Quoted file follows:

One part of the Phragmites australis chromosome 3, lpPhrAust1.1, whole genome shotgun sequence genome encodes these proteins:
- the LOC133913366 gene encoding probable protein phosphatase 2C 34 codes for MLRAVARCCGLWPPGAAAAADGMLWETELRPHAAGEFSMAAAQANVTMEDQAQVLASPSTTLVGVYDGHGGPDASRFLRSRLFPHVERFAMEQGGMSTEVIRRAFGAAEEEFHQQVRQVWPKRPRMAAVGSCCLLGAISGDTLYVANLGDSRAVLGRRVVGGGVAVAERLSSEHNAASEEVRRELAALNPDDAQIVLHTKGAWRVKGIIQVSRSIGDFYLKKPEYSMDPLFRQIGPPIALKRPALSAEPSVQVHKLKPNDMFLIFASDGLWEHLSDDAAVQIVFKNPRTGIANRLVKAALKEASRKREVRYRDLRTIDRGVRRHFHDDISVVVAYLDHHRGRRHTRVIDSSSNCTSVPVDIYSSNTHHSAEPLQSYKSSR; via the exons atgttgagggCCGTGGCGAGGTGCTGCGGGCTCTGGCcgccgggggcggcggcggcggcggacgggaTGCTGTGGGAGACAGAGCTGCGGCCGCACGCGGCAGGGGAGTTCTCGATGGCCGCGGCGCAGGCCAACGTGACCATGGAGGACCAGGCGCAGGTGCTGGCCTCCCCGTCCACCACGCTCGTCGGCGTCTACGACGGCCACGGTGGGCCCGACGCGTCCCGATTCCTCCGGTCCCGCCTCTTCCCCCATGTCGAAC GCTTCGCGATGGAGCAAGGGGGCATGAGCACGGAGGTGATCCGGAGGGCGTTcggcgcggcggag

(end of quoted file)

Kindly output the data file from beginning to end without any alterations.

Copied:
One part of the Phragmites australis chromosome 3, lpPhrAust1.1, whole genome shotgun sequence genome encodes these proteins:
- the LOC133913366 gene encoding probable protein phosphatase 2C 34 codes for MLRAVARCCGLWPPGAAAAADGMLWETELRPHAAGEFSMAAAQANVTMEDQAQVLASPSTTLVGVYDGHGGPDASRFLRSRLFPHVERFAMEQGGMSTEVIRRAFGAAEEEFHQQVRQVWPKRPRMAAVGSCCLLGAISGDTLYVANLGDSRAVLGRRVVGGGVAVAERLSSEHNAASEEVRRELAALNPDDAQIVLHTKGAWRVKGIIQVSRSIGDFYLKKPEYSMDPLFRQIGPPIALKRPALSAEPSVQVHKLKPNDMFLIFASDGLWEHLSDDAAVQIVFKNPRTGIANRLVKAALKEASRKREVRYRDLRTIDRGVRRHFHDDISVVVAYLDHHRGRRHTRVIDSSSNCTSVPVDIYSSNTHHSAEPLQSYKSSR; via the exons atgttgagggCCGTGGCGAGGTGCTGCGGGCTCTGGCcgccgggggcggcggcggcggcggacgggaTGCTGTGGGAGACAGAGCTGCGGCCGCACGCGGCAGGGGAGTTCTCGATGGCCGCGGCGCAGGCCAACGTGACCATGGAGGACCAGGCGCAGGTGCTGGCCTCCCCGTCCACCACGCTCGTCGGCGTCTACGACGGCCACGGTGGGCCCGACGCGTCCCGATTCCTCCGGTCCCGCCTCTTCCCCCATGTCGAAC GCTTCGCGATGGAGCAAGGGGGCATGAGCACGGAGGTGATCCGGAGGGCGTTcggcgcggcggag